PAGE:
If we want to be in our lives feeling spacious, open, and at ease, we’re asked to explore the conditioned patterns that arise in our everyday experience. How is it that we find ourselves in the mud of our conditioning...once again?
One common pattern that I hear a lot about is the tendency to blame others for our problems.
This pattern can be so enticing—because we think we're right. We focus our attention on how we’ve been wronged by someone else, leaving us stuck in pain and resentment.
What does the voice of blame sound like?
- It’s your fault;
- You need to change;
- You are responsible for my problems;
- If only you were different, I would be fine.
It’s a critical voice that denies and separates.
Here’s how blame makes us suffer. We have a painful emotional reaction when something happens—and instead of turning toward it, we go into our heads, creating a story of blame about the other person that we might repeat for decades.
We abandon the tender parts of ourselves rather than getting curious about them and meeting them with love and care.
The guaranteed result of blaming another? We’re lost in emotional pain, waiting for the other to change so we can be at peace.
And we miss out on the peace that’s possible—right now in this precious moment.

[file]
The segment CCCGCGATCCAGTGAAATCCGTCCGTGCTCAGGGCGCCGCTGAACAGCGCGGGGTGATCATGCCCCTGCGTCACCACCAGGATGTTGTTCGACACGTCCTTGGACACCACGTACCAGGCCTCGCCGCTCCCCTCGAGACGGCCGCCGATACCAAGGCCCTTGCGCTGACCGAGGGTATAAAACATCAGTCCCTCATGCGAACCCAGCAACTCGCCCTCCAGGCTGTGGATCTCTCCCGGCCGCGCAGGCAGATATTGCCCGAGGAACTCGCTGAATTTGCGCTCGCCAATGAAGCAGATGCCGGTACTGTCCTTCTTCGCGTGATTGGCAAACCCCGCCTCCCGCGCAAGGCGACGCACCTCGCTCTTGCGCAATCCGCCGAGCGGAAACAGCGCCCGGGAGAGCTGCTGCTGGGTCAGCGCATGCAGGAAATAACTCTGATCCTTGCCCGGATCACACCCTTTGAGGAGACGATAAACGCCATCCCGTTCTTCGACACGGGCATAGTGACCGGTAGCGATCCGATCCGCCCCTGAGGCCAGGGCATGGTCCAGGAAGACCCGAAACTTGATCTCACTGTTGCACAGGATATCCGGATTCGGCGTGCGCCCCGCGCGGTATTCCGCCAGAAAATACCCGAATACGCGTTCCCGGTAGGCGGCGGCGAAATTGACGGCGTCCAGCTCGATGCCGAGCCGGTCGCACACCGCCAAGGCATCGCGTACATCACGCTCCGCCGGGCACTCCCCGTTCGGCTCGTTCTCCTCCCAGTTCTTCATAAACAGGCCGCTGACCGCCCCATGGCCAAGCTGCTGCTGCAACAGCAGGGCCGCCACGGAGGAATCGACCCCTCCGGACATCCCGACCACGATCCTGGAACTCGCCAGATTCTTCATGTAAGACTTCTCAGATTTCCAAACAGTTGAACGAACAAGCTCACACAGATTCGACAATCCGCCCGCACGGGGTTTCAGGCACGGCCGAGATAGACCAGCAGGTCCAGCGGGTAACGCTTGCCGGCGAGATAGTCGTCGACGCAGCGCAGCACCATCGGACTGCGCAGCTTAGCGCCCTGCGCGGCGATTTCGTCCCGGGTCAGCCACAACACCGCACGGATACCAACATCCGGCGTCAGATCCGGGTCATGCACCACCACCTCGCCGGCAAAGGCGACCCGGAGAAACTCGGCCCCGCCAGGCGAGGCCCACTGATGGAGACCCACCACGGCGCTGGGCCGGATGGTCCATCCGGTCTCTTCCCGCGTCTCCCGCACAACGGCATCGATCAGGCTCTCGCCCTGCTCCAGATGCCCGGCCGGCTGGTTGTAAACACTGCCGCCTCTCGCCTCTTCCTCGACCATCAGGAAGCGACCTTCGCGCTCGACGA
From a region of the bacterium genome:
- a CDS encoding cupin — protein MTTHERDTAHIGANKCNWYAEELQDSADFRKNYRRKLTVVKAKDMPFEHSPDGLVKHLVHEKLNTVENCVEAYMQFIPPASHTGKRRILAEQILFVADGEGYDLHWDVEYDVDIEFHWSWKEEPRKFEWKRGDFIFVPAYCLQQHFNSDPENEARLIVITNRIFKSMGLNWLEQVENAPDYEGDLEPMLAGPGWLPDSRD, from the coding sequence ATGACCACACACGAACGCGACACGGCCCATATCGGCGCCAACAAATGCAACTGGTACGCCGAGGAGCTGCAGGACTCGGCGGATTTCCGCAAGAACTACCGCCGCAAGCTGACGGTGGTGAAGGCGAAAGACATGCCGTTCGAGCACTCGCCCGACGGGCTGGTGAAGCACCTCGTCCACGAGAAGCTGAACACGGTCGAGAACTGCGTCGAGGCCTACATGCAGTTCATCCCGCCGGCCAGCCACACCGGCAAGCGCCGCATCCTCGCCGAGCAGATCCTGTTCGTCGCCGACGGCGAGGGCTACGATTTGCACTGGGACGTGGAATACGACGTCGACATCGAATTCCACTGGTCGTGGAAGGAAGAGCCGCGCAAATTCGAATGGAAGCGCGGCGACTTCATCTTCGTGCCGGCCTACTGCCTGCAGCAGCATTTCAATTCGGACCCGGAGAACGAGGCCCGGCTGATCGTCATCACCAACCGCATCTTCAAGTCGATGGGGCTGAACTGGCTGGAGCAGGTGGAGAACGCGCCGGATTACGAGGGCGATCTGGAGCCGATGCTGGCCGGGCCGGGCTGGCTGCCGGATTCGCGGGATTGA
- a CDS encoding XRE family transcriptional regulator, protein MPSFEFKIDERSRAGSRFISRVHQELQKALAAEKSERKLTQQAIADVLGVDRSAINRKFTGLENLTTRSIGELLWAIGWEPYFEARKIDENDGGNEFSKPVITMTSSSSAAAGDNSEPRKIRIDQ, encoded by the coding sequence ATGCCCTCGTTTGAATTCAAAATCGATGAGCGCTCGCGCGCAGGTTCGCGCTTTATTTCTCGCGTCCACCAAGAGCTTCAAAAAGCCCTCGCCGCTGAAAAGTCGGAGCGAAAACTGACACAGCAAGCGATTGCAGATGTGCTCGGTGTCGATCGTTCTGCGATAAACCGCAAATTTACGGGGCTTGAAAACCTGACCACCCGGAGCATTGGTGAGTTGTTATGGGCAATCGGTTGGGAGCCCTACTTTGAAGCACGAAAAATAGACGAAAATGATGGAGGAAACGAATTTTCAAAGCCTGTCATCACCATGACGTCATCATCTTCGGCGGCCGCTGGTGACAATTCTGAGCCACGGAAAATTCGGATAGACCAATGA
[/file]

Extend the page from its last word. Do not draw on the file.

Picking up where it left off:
If you are caught in a story of blame, here is your call to action: turn your attention away from the other and inward to your own experience.
Be kind to your humanness; welcome your tenderness and vulnerability.
If you want to be free, don't listen to the mind that tells you you're right and get curious about what you're experiencing inside. How?
- Start to meet the hurt that’s been living in you;
- Take time to breathe with the blocks in your body;
- Acknowledge the energy of sadness, grief, and longing for connection, and give it space to move freely in you.
Rather than blaming another, you walk your own path, focusing on what you can do by cultivating a friendly relationship with your inner experience.
When we turn inward and meet ourselves with love and understanding, something miraculous happens.
- We’re less in our heads and more available to our present moment reality;
- We feel softer and more peaceful;
- Our hearts have space to open to others and ourselves.
No longer so self-focused, we're more loving and generous—maybe even toward the person we feel wronged us.
The story of blame serves pain and separation. The simple shift of turning inward is the sacred movement toward, peace, ease, and liberation.